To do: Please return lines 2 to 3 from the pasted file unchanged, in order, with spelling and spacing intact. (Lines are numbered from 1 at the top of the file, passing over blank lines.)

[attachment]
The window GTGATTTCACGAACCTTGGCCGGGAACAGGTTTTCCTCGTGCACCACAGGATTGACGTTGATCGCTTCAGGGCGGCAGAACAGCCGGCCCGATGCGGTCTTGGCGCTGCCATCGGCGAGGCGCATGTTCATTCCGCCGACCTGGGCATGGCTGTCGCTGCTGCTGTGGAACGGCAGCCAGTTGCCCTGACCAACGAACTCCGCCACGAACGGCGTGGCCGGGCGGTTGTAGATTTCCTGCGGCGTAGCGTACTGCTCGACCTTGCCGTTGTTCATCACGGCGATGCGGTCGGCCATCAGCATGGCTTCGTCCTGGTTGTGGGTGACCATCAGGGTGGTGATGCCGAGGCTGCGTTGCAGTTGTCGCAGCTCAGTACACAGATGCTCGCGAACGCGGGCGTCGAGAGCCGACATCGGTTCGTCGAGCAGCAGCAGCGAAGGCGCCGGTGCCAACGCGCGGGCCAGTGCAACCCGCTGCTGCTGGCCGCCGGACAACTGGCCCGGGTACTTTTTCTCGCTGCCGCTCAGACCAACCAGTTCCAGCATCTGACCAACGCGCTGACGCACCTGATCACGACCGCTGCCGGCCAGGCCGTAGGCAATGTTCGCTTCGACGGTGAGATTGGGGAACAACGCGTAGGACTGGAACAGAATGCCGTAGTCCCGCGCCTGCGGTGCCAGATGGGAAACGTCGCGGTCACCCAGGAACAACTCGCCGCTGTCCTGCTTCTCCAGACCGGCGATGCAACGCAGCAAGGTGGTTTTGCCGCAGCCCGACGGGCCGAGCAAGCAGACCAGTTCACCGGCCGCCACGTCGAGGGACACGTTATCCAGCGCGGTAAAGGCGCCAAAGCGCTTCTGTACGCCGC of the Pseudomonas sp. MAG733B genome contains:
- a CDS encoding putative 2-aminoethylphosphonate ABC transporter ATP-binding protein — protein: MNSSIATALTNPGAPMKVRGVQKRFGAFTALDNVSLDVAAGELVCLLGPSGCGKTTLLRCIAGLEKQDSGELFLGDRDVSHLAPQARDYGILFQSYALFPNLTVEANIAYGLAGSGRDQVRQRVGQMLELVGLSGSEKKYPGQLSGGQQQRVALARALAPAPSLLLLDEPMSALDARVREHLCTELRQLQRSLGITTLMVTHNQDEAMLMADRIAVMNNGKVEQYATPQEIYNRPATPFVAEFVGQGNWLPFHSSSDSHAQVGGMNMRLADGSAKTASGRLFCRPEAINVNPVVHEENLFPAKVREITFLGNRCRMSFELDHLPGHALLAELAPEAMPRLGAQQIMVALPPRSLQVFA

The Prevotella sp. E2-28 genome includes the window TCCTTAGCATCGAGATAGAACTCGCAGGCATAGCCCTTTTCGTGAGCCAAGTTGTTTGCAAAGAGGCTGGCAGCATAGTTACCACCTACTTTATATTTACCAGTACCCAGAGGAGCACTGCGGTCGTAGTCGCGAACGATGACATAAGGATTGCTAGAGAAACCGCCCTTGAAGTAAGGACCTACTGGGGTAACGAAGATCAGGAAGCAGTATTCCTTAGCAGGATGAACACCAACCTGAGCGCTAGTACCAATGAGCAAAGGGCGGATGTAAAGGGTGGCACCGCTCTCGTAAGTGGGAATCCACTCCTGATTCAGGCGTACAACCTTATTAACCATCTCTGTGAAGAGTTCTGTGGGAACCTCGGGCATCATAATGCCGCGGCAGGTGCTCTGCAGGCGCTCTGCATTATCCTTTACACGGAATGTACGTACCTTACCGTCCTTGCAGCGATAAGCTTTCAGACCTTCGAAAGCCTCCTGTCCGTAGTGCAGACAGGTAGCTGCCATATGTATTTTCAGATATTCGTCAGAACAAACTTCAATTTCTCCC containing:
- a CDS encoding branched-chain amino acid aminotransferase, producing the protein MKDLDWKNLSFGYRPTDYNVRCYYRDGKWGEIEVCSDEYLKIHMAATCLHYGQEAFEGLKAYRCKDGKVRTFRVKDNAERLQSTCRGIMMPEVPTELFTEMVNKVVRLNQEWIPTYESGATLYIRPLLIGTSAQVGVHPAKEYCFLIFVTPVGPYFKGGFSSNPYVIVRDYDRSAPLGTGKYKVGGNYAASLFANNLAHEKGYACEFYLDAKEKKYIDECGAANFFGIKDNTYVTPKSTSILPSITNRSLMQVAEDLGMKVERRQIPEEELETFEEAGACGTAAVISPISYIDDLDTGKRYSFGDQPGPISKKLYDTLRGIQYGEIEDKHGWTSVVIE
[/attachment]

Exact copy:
- a CDS encoding putative 2-aminoethylphosphonate ABC transporter ATP-binding protein — protein: MNSSIATALTNPGAPMKVRGVQKRFGAFTALDNVSLDVAAGELVCLLGPSGCGKTTLLRCIAGLEKQDSGELFLGDRDVSHLAPQARDYGILFQSYALFPNLTVEANIAYGLAGSGRDQVRQRVGQMLELVGLSGSEKKYPGQLSGGQQQRVALARALAPAPSLLLLDEPMSALDARVREHLCTELRQLQRSLGITTLMVTHNQDEAMLMADRIAVMNNGKVEQYATPQEIYNRPATPFVAEFVGQGNWLPFHSSSDSHAQVGGMNMRLADGSAKTASGRLFCRPEAINVNPVVHEENLFPAKVREITFLGNRCRMSFELDHLPGHALLAELAPEAMPRLGAQQIMVALPPRSLQVFA

The Prevotella sp. E2-28 genome includes the window TCCTTAGCATCGAGATAGAACTCGCAGGCATAGCCCTTTTCGTGAGCCAAGTTGTTTGCAAAGAGGCTGGCAGCATAGTTACCACCTACTTTATATTTACCAGTACCCAGAGGAGCACTGCGGTCGTAGTCGCGAACGATGACATAAGGATTGCTAGAGAAACCGCCCTTGAAGTAAGGACCTACTGGGGTAACGAAGATCAGGAAGCAGTATTCCTTAGCAGGATGAACACCAACCTGAGCGCTAGTACCAATGAGCAAAGGGCGGATGTAAAGGGTGGCACCGCTCTCGTAAGTGGGAATCCACTCCTGATTCAGGCGTACAACCTTATTAACCATCTCTGTGAAGAGTTCTGTGGGAACCTCGGGCATCATAATGCCGCGGCAGGTGCTCTGCAGGCGCTCTGCATTATCCTTTACACGGAATGTACGTACCTTACCGTCCTTGCAGCGATAAGCTTTCAGACCTTCGAAAGCCTCCTGTCCGTAGTGCAGACAGGTAGCTGCCATATGTATTTTCAGATATTCGTCAGAACAAACTTCAATTTCTCCC containing: